Takṣaśilā (तक्षशिला) refers to a country belonging to “Uttaratas or Uttaradeśa (northern division)” classified under the constellations of Śatabhiṣaj, Pūrvabhādrapada and Uttarabhādrapada, according to the system of Kūrmavibhāga, according to the Bṛhatsaṃhitā (chapter 14), an encyclopedic Sanskrit work written by Varāhamihira mainly focusing on the science of ancient Indian astronomy astronomy (Jyotiṣa).—Accordingly, “The countries of the Earth beginning from the centre of Bhāratavarṣa and going round the east, south-east, south, etc., are divided into 9 divisions corresponding to the 27 lunar asterisms at the rate of 3 for each division and beginning from Kṛttikā. The constellations of Śatabhiṣaj, Pūrvabhādrapada and Uttarabhādrapada represent the northern division consisting of [i.e., Takṣaśilā] [...]”.
Jyotisha (ज्योतिष, jyotiṣa or jyotish) refers to ‘astronomy’ or “Vedic astrology” and represents the fifth of the six Vedangas (additional sciences to be studied along with the Vedas). Jyotisha concerns itself with the study and prediction of the movements of celestial bodies, in order to calculate the auspicious time for rituals and ceremonies.
Mahayana (major branch of Buddhism)Source: archive.org: Bulletin of the French School of the Far East (volume 5)
Takṣaśilā (तक्षशिला) (in Chinese: Tö-tch'a-che-lo) is the name of an ancient kingdom associated with Pūrvabhadrapadā (or Pūrvabhadrapadānakṣatra) and Uttarabhadrapadā (or Uttarabhadrapadānakṣatra), as mentioned in chapter 18 of the Candragarbha: the 55th section of the Mahāsaṃnipāta-sūtra, a large compilation of Sūtras (texts) in Mahāyāna Buddhism partly available in Sanskrit, Tibetan and Chinese.—Chapter 18 deals with geographical astrology and, in conversation with Brahmarāja and others, Buddha explains how he entrusts the Nakṣatras [e.g., Pūrvabhadrapadā and Uttarabhadrapadā] with a group of kingdoms [e.g., Takṣaśilā] for the sake of protection and prosperity.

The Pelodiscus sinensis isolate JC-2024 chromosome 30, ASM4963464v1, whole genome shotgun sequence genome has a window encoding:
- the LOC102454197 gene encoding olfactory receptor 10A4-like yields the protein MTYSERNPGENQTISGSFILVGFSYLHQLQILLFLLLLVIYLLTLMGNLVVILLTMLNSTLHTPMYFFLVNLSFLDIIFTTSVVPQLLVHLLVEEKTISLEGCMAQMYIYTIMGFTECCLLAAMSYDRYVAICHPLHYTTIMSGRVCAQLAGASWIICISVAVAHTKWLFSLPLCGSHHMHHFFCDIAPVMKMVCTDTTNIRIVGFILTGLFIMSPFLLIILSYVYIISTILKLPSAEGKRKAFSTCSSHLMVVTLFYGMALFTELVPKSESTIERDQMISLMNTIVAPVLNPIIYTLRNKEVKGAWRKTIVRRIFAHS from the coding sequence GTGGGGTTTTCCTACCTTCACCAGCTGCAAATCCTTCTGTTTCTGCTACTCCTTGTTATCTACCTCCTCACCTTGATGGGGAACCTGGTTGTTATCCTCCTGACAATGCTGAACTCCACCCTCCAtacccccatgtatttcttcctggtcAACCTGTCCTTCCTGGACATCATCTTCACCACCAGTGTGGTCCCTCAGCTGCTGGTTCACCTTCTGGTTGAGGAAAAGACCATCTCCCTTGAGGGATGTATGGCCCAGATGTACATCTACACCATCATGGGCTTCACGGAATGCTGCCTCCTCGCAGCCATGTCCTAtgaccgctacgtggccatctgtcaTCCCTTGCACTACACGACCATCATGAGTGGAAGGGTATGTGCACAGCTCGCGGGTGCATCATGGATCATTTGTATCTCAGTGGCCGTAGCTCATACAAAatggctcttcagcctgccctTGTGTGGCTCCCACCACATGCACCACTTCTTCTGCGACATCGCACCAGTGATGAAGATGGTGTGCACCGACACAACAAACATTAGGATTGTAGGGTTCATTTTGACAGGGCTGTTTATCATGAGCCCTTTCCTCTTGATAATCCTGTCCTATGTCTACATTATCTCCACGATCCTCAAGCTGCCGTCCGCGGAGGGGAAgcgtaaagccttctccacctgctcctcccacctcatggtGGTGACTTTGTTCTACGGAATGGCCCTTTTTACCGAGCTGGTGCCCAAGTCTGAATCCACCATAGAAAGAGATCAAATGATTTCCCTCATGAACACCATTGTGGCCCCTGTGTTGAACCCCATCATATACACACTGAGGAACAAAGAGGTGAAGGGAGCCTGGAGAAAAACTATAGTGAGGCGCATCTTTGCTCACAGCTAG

Mahayana (महायान, mahāyāna) is a major branch of Buddhism focusing on the path of a Bodhisattva (spiritual aspirants/ enlightened beings). Extant literature is vast and primarely composed in the Sanskrit language. There are many sūtras of which some of the earliest are the various Prajñāpāramitā sūtras.
India history and geographySource: Wisdom Library: Maha Prajnaparamita Sastra (history)
Takṣaśilā (तक्षशिला) (the Greek Taxila, the actual Saraïkala, 26 miles northwest of Rawalpindi), was the capital of eastern Punjab. Its long history is mixed up with that of all of India.Source: archive.org: Geography in Ancient Indian inscriptions
Takṣaśilā (तक्षशिला).—The city of Takṣaśilā is identical with Taxila, now in West Pakistan, twenty-two miles north-west of Rawalpindi. The remains of Takṣaśilā lie immediately to the east and north-east of the Saraikala Railway junction in the valley of their Haro. These remains having three successive, but ancient sites, Bhir mound, Sirkap and Sirsukh, represent the ancient, Greek and Kushana phases of political history of this city. Cunningham says that the site of Taxila is found near Shah-Dheri, just a mileto the north-east of Kala-ka-Sarai in the extensive ruins of a fortified city around which at least fifty-five stūpas, twenty-eight monasteries and nine temples were found.
The city of Takṣaśilā figures prominently in the story regarding the recitation of the Mahābhārata. It was at this city that Janamejaya heard from Vaiśampāyana the famous story of the Mahābhārata. We find remarkable coincidence between the strī-parva of the Mahābhārata and the second part of the Besnagar inscription. It seems that Heliodoros of Taxila actually heard and utilised the teaching of the great Epic.
The city of Takṣaśilā was the capital of the Gandhāra country.Source: Knowledge Traditions & Practices of India: Architecture (1): Early and Classical Architecture (h)
Takṣaśilā is an archaeologically important site dating to the Ganges civilization (1000 BCE).—Nearly a millennium after the Indus civilization had collapsed, the Ganges civilization arose in the first millennium BCE. But this urban development extended beyond the Ganges valley, as testified by, for example, Takṣaśilā (Taxila), today in northern Pakistan.